A Marriage of Eastern & Western Medicine & my thoughts on the documentary “Heal”

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If you haven’t seen the film “Heal” yet, the trailer can be viewed here. My husband, a family care physician trained in western medicine, and I, a practitioner of energy medicine (to borrow Donna Eden’s term which I prefer over healer), watched the documentary last night. A few days ago my mother-in-law had inquired as to whether I had watched it, so my interest was piqued.

We have been asked the question several times, in several different ways over the years, what it is like to be married to someone who practices “Eastern” v. “Western” medicine. As though they exist on the extreme ends of the a spectrum with no overlap. It is a question that involves polarity, which is always fraught with at least a small dose of misconception and judgment. We live in a world of polarities that can easily overtake our better sense of truth, serving to divine instead of unite.

Our marriage of seeming polarities works. for us. It is not always easy, we have our differences, but we balance each other out. My husband is one of the smartest and caring people I know, and I am not saying this because I am married to him. I have known him since  we were both 17. He is a genuine healer who came to medicine, not for the prestige or the money (hence why he chose family practice), but because he has a genuine interest in helping people.

In his office at work there is a salt lamp and a diffuser to balance the energies and help purify the air around him. If you searched his pockets, you would most likely find the polished gray of hematite and a blue andara crystal. He goes to acupuncture on a semi regular basis, and has had energy healing/medicine.

He has also referred patients to me, and to other “healers.” When we share our stories, we don’t doubt each other’s truths.

Many years ago, we studied science together. I graduated Bowdoin College with degrees in English and biology, thinking I would one day be a geneticist (and a writer on the side), while graduated at the same school to pursue his dream of going to medical school. From Bowdoin, I went to Brown University to continue by study of the biology and chemistry, but after one year there I realized I was not on the path of my heart. I still loved and valued science, but I knew there were other places for me to explore.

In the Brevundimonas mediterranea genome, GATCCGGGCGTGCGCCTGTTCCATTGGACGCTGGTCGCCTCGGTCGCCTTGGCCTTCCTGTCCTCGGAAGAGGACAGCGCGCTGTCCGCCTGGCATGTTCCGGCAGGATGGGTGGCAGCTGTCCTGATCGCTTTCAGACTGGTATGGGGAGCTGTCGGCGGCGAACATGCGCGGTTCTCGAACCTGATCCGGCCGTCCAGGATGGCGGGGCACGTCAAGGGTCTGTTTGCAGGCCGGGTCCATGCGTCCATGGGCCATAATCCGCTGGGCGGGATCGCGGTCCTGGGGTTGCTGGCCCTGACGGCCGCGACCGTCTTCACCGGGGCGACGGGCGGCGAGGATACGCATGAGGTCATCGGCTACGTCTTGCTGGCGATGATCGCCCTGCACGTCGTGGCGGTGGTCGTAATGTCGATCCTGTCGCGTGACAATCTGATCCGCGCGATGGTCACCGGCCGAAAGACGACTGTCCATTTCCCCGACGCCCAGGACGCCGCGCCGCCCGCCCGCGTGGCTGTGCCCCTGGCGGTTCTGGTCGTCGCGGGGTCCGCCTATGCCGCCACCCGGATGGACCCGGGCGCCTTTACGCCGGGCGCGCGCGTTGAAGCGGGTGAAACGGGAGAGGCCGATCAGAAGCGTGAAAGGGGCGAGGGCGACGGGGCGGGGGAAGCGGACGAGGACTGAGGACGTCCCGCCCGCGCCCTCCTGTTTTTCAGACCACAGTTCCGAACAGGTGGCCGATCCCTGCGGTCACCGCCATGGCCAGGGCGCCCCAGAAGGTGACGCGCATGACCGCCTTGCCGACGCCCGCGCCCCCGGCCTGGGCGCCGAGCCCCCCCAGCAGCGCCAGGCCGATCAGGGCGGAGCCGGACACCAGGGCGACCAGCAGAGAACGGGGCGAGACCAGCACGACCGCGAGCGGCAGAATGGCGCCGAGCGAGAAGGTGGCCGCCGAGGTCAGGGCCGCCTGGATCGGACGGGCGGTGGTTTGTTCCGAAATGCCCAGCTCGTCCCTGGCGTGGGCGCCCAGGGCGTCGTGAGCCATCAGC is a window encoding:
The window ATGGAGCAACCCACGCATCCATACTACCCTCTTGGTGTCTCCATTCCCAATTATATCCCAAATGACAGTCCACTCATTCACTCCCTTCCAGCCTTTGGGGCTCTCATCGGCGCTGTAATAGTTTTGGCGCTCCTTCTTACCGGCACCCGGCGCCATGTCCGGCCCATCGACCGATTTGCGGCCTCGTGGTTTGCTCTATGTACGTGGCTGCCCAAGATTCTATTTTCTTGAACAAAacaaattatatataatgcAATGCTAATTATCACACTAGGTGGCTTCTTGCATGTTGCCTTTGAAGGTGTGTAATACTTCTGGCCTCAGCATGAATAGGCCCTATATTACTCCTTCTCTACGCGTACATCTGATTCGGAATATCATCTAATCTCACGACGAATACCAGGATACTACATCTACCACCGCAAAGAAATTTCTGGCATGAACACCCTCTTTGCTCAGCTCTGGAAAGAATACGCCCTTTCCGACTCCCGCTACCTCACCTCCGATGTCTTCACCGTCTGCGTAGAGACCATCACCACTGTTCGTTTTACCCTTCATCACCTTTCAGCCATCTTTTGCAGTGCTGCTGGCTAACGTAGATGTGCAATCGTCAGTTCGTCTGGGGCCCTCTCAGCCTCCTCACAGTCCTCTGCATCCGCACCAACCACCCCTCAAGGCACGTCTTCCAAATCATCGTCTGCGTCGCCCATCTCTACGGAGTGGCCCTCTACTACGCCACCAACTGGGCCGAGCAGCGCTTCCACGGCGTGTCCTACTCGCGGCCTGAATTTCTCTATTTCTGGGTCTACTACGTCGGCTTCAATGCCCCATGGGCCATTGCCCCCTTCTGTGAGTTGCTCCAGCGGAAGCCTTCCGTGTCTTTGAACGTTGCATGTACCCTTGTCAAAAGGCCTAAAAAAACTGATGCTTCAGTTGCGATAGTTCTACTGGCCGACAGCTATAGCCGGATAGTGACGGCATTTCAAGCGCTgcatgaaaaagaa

I am not finished exploring them, and I would venture to say neither is my husband. Many years ago, when I started venturing into the realm of energy medicine, my mentor at the time told me that my marriage would never work if we were both going in different directions. And, I believed her. I took her words as truth. She was my mentor, and I had falsely placed her upon a pedestal. Something we can all do, but should not. Our best teacher is always ourselves, and we should always check another’s wisdom with our own truth.

I have had to learn, through many difficulties, that a marriage is not about always walking the same path, but about allowing each other to walk their own path, while othering a hand in love to help each other along when it is needed.

We are each here, I believe, to see past false perceptions and to find that unifying force that unities all of us. That thing we call love. Limiting beliefs lead to polarity and false judgements arise from the fear of our own sense of inadequacy.